Power in Africa

 

Peter Burdin

 

Peter Burdin is the BBC’s former Africa Bureau Chief.  He has thirty-five years experience as a senior editorial leader in the BBC’s International News operation and has worked extensively in Africa, the Middle East, Europe, the Indian sub-continent and Asia from where he has covered numerous major international news stories.  He has won several Sony Awards for his news and documentary programmes, including the war in Bosnia, the Tiananmen Square protests, South Africa’s first democratic elections and the funeral of President Nelson Mandela. (www.peterburdinafrica.co.uk) Peter is currently an Advisor to BBC Africa and is lecturing in International Journalism at universities in the UK and Africa.

 

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There have been many attempts to predict that this 21st Century will be the African Century.

 

The African Renaissance, The Africa Rising narrative and The African Union’s 2063 Vision have all been predictors of a bright future --- but for all that there are some major stumbling blocks to overcome on the continent’s road to that future.

 

The biggest impediment is still power – or rather the lack of it. According to the World Bank around 70% of Africans still have no access to electricity. That’s more than 620 million people.

 

This lack of power inhibits millions of Africans from carrying out the basic tasks so many others take for granted:

 

Small businesses can’t manufacture without electricity, farmers can’t transport their food produce far as they have no access to refrigeration, school children can’t study in the evenings because they have no proper lighting only dirty, dangerous and expensive kerosene lamps.

 

At a Symposium in London on Power In Africa we heard how far Africa has to grow to make up this shortfall. In the USA there are 3,360 megawatts per million people, in Africa there are just 91 megawatts per million.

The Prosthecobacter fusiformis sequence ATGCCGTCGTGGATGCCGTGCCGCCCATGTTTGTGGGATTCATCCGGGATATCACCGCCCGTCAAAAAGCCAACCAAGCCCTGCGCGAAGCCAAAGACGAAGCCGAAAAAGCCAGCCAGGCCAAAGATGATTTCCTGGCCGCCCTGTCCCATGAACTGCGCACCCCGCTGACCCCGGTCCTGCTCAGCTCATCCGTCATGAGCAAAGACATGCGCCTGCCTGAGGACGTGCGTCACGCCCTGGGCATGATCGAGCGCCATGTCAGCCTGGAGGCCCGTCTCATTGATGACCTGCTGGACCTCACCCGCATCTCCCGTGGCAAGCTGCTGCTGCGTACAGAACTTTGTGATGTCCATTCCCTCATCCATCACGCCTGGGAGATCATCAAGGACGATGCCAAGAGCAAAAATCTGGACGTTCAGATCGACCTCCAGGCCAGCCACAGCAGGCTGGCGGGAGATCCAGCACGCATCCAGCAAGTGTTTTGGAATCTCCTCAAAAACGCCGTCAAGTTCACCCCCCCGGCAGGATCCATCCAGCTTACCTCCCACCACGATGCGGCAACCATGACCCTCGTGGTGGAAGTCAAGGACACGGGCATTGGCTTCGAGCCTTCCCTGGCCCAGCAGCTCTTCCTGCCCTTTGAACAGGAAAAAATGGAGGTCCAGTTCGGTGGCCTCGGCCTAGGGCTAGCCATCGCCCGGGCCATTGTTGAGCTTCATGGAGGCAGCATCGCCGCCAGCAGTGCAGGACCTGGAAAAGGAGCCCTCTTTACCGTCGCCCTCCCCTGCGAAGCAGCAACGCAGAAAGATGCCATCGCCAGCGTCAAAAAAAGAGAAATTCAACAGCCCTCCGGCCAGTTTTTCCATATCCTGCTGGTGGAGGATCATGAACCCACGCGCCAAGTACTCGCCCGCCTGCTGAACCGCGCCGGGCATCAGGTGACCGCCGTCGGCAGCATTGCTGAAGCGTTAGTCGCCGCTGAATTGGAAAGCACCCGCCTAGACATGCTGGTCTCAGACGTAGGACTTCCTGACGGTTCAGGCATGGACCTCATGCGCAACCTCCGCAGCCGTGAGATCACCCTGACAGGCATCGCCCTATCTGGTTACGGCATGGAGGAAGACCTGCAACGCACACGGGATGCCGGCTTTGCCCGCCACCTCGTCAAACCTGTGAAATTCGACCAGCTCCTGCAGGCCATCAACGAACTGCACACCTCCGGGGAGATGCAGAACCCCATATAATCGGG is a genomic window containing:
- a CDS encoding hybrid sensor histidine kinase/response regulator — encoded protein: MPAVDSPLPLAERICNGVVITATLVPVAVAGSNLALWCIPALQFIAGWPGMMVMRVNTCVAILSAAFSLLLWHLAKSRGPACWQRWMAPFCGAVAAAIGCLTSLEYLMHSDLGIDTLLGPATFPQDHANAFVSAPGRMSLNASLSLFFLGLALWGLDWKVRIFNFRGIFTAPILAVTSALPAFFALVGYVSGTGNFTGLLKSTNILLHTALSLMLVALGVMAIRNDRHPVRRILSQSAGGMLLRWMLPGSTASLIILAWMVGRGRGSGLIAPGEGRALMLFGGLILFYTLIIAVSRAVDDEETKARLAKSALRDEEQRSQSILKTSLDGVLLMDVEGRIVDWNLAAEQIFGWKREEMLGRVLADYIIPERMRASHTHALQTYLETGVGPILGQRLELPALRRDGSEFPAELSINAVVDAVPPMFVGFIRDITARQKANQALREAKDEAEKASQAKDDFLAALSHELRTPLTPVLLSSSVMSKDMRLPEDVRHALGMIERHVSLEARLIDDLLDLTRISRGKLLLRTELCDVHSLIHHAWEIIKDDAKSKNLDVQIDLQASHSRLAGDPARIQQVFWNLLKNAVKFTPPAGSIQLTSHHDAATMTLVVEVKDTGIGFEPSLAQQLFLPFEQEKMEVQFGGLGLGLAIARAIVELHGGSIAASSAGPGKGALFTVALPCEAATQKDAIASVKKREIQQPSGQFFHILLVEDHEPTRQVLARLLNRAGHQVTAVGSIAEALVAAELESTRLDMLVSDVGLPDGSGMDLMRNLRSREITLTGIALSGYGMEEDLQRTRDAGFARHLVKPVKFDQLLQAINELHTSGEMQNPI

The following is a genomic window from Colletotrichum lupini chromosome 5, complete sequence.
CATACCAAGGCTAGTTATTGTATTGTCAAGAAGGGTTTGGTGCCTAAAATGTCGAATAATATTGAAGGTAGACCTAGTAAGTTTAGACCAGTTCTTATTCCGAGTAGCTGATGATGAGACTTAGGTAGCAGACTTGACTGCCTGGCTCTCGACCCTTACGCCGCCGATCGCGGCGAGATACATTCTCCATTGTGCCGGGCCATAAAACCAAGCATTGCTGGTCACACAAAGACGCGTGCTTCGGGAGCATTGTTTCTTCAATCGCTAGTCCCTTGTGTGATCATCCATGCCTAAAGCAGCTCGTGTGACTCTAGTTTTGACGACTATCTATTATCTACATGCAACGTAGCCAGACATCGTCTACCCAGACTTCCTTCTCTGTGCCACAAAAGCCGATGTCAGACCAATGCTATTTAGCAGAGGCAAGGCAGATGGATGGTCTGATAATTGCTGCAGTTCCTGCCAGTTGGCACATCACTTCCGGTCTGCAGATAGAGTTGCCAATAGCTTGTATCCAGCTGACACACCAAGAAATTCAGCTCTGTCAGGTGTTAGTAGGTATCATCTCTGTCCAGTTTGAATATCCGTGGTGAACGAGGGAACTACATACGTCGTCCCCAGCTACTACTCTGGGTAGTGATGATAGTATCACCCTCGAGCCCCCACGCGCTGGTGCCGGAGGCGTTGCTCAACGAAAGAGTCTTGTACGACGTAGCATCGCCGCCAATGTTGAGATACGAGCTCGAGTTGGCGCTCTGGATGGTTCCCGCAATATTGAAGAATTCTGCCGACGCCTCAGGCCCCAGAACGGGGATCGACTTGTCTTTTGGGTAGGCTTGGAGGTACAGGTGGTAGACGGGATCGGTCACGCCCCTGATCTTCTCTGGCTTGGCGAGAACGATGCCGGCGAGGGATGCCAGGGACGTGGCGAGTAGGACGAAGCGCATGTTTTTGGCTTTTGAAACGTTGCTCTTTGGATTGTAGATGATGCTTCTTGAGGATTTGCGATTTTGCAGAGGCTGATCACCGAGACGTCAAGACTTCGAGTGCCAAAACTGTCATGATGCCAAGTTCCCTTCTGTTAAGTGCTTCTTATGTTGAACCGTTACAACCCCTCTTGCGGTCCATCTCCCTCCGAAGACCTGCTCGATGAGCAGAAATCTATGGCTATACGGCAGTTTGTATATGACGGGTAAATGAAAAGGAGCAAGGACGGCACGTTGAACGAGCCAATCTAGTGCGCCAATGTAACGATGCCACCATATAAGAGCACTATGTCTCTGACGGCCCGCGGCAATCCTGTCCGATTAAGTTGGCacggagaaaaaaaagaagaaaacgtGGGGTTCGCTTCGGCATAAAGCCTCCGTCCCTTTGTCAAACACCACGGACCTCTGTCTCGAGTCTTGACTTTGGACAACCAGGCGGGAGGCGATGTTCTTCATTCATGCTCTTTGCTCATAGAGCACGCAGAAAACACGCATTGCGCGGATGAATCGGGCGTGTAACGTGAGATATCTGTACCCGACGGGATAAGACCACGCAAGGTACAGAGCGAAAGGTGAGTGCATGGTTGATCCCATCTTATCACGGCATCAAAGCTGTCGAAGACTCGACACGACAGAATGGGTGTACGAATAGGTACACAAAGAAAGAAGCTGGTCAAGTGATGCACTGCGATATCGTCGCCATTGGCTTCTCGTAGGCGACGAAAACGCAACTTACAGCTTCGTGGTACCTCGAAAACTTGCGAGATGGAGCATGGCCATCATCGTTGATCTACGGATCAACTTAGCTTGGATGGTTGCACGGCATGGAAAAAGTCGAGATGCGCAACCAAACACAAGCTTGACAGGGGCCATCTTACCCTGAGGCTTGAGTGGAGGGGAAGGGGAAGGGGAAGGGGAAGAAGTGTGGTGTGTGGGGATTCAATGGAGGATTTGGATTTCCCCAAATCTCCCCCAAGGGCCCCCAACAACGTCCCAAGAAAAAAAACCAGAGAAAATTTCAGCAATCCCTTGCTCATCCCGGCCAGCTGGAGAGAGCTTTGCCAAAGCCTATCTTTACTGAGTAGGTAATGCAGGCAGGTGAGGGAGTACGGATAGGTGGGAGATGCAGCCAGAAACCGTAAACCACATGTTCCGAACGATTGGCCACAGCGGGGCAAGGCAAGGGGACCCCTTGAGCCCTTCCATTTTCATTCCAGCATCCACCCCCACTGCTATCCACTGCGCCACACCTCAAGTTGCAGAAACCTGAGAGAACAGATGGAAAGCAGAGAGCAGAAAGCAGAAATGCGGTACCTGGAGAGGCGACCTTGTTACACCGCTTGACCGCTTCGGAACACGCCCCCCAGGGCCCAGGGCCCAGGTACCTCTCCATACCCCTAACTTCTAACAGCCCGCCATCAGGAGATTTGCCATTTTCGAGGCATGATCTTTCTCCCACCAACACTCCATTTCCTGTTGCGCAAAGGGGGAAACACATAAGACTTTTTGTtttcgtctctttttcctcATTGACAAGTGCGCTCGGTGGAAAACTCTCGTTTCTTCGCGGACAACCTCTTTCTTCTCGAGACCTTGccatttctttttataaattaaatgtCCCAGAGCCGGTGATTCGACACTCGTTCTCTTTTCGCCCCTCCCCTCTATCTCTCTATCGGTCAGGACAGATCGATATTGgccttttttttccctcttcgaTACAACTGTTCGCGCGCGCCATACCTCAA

Kofi Annan’s Africa Progress Panel estimates that $63 billion needs to be invested each year in new power generation until 2030 to catch up. It also warns that the current annual investment is just $8 million.

 

Add to this Africa’s coming demographic revolution which will see the continent’s population double in size to more than two billion people and we can see how powering Africa is one of the world’s most crucial development challenges.

 

This population explosion may present an enormous challenge but is also an enormous opportunity. One-in-every-four babies will be born in Africa which will have a larger number of people of working age than both China and India. This youth revolution ought to propel Africa to be the workshop of the world.

 

But this requires having the electrical power to fuel and match the human energy of its young entrepreneurs and workers. There are some three hundred or more Innovation Hubs dotted around the continent but without access to reliable power they will struggle to scale-up.

 

People often look towards Renewables as Africa’s saving grace – They see solar power from the burning African sun as the answer, supported by hydro power from Africa’s mighty rivers, and by wind power and geothermal power. Much is being developed in all these sectors but, as NewsBase Research Director, Gav Don, pointed out in his keynote address to the Symposium, renewables will not provide the solution to grid-scale power development.

 

Gav Don explained how Renewables are currently providing just 18% of Africa’s current power generating capacity. He estimates that by 2040 this will only grow to 27%, with a much smaller share of actual production.  Africa needs to grow production by 40 bn kWh each year.  A 1 kW panel produces around 1,500 kWh per year.